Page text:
Thursday, April 7, 2011

Worldbuilding A to Z: E is for Education

Following the example of Ancient Egypt, knowledge and literacy will be very important in Akhet. The Egyptians had great respect for the written word. Scribes held a special place in society and the priests of Egypt were considered by the Greeks to be a source of all knowledge and wisdom. My fantasy realm of Akhet will serve a similar purpose in the wider world. It will, in the later stages of the history, be a place where travelers come from all over the world to learn at the feet of the priests.

Egyptian temples had an associated building called the "House of Life" which served as a library and a a school for priests and scribes. Physicians would also have trained there, I believe, since all physicians were by definition priests of the goddess Sakhmet. In my WIP I have taken the idea of the House of Life and modified it for my world a bit. While all temples throughout Akhet will have a small version of the House of Life, the temple of Re where my main characters live and serve will have a huge complex dedicated to preservation and teaching of the knowledge and craft of the land. It will be somewhat like a university connected to the temple with an extensive library and priests and scribes specially dedicated to the instruction of younger priests and scribes.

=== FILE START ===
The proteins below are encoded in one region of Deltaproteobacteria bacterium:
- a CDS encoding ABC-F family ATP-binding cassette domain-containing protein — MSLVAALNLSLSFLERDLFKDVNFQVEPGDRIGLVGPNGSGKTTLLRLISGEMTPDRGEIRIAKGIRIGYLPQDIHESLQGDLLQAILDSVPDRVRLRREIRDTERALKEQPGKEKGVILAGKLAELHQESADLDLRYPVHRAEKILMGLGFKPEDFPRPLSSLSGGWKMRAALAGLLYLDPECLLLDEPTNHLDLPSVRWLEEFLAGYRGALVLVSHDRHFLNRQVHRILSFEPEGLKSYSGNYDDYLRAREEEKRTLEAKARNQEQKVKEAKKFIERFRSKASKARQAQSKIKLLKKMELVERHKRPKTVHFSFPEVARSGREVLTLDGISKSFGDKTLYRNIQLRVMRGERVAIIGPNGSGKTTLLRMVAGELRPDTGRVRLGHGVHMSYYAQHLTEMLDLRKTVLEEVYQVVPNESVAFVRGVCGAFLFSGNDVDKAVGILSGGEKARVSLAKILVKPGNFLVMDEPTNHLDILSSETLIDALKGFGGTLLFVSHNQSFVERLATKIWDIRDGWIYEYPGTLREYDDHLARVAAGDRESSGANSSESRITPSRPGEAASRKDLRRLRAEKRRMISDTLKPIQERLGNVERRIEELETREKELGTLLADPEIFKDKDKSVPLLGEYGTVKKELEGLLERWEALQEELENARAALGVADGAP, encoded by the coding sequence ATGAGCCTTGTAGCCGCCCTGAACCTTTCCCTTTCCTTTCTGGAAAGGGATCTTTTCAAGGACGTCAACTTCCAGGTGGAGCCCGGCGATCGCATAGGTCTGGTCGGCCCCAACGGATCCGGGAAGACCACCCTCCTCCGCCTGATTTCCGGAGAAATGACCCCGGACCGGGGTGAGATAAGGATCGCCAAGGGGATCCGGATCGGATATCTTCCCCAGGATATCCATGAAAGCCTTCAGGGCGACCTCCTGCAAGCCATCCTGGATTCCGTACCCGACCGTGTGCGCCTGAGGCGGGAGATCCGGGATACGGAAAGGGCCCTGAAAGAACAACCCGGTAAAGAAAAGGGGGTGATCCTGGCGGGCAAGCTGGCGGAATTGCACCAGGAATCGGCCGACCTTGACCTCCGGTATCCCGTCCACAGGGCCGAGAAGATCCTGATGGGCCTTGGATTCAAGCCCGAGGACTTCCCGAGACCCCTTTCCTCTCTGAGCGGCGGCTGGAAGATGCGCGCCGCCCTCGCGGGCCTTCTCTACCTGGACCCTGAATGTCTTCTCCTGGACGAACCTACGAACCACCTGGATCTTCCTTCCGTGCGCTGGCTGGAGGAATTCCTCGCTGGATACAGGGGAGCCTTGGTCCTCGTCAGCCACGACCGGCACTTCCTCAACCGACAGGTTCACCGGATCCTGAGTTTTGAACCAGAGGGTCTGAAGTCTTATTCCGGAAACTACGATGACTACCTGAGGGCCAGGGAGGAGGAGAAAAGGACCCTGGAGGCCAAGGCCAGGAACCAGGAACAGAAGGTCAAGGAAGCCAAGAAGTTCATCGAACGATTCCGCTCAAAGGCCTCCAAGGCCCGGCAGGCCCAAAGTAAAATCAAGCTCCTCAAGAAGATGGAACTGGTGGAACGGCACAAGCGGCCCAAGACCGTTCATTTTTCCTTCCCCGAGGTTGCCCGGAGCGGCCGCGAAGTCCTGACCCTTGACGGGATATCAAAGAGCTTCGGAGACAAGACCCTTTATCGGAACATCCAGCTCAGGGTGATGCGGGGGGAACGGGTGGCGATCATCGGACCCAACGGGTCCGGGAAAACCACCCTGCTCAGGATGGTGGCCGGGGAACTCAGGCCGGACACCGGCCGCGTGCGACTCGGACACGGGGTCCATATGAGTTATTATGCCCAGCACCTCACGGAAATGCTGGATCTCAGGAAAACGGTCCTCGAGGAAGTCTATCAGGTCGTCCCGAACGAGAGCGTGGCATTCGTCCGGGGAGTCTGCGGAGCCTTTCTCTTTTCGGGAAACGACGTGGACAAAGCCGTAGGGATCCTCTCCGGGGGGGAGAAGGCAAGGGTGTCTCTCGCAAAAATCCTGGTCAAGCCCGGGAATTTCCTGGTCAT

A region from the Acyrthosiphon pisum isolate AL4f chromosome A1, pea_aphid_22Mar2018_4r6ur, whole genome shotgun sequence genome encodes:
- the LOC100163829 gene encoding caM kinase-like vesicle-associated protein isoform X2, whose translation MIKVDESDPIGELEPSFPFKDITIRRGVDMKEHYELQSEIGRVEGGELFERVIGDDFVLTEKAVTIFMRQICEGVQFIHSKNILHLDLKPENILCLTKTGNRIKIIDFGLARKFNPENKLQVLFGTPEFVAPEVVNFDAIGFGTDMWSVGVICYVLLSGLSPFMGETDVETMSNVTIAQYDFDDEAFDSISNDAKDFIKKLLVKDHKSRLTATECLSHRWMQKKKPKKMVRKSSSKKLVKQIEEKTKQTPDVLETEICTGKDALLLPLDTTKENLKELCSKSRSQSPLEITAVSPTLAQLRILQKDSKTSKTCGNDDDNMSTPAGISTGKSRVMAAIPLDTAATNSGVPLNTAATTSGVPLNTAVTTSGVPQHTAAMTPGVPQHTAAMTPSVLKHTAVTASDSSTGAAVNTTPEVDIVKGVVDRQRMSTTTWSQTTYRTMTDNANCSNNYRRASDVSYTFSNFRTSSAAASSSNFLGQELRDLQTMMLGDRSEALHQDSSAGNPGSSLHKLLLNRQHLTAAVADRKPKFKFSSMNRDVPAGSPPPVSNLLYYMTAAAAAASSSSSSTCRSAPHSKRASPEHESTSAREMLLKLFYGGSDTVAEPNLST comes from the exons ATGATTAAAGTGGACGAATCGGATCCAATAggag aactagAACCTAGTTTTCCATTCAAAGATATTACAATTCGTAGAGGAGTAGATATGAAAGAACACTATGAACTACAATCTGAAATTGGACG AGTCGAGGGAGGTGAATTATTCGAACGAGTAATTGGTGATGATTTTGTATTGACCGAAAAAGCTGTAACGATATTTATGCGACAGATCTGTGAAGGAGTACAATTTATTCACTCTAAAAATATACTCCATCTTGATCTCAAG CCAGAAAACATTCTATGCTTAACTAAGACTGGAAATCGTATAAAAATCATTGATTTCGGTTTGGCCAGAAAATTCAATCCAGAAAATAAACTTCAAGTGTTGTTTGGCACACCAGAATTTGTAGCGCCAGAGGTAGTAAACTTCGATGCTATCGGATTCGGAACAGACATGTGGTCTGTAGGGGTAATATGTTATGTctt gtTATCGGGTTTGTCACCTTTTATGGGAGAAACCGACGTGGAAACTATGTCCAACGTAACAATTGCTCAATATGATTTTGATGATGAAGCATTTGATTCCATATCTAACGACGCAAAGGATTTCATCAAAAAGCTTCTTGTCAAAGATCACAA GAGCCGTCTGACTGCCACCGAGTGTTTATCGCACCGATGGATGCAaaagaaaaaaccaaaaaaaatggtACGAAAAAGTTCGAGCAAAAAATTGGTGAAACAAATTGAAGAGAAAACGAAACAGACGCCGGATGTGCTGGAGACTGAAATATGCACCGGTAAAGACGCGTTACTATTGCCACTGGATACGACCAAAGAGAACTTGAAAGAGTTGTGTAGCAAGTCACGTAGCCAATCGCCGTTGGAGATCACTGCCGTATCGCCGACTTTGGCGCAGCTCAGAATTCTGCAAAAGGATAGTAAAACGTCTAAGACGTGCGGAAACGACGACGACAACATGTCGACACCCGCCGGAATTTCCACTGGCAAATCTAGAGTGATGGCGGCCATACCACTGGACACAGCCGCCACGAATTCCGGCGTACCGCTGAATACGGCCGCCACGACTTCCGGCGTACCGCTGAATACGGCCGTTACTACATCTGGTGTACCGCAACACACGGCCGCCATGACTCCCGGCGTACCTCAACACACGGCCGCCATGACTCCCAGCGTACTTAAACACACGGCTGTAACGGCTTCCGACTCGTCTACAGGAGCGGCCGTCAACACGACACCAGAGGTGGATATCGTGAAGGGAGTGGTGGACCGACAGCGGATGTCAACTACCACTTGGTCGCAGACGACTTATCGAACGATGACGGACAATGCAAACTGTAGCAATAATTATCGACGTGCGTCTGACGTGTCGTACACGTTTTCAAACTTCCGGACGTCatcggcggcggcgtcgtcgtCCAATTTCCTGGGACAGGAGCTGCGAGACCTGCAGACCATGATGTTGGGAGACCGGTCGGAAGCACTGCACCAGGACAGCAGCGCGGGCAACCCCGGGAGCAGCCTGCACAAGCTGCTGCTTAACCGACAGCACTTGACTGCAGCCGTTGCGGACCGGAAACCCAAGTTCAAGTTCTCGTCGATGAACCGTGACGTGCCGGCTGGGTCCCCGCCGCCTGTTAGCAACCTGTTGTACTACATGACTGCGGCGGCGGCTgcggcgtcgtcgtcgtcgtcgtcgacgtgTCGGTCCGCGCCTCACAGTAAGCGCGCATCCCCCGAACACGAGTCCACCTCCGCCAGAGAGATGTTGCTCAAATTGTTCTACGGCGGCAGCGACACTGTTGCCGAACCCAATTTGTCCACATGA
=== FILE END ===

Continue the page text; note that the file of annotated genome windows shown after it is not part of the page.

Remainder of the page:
What will be taught there? Everything from basic literacy to medicine and astronomy. However, there are some limits. The Egyptians were a practical people, in their own way. Their religion was the heart of their knowledge and every science and branch of learned they pursued had its foundations in their religious beliefs. They counted the hours for the purpose of knowing Re's course across the sky so that they could aid him on his journey. They believed that the source of the Nile was the underworld, Duat, and so they never explored it further in the real world. They were not interested in any knowledge that did not aid their understanding of their religion. (The Greeks were somewhat astounded by this attitude, but it reminds me a bit of Sherlock Holmes who didn't care about whether the earth orbited the sun or the sun orbited the earth since the knowledge had no practical use for him.)

In this environment my characters grow up from young childhood to adulthood. Some of them are content with it. But Kamose-asar, my main character, is of a more exploratory scientific mind. He wants to understand everything but is not allowed to pursue the knowledge he craves. This drives him to some very drastic actions from which the plot stems. They say that there is a fine line between genius and madness. Kamose is straddling it at the beginning of my story. Where will it take him? You'll have to wait until the book is finished to find out. ;)


  1. I've been following all these posts and although I don't have anything to say really, it is fascinating stuff.

  2. This sounds like a great premise for a story!


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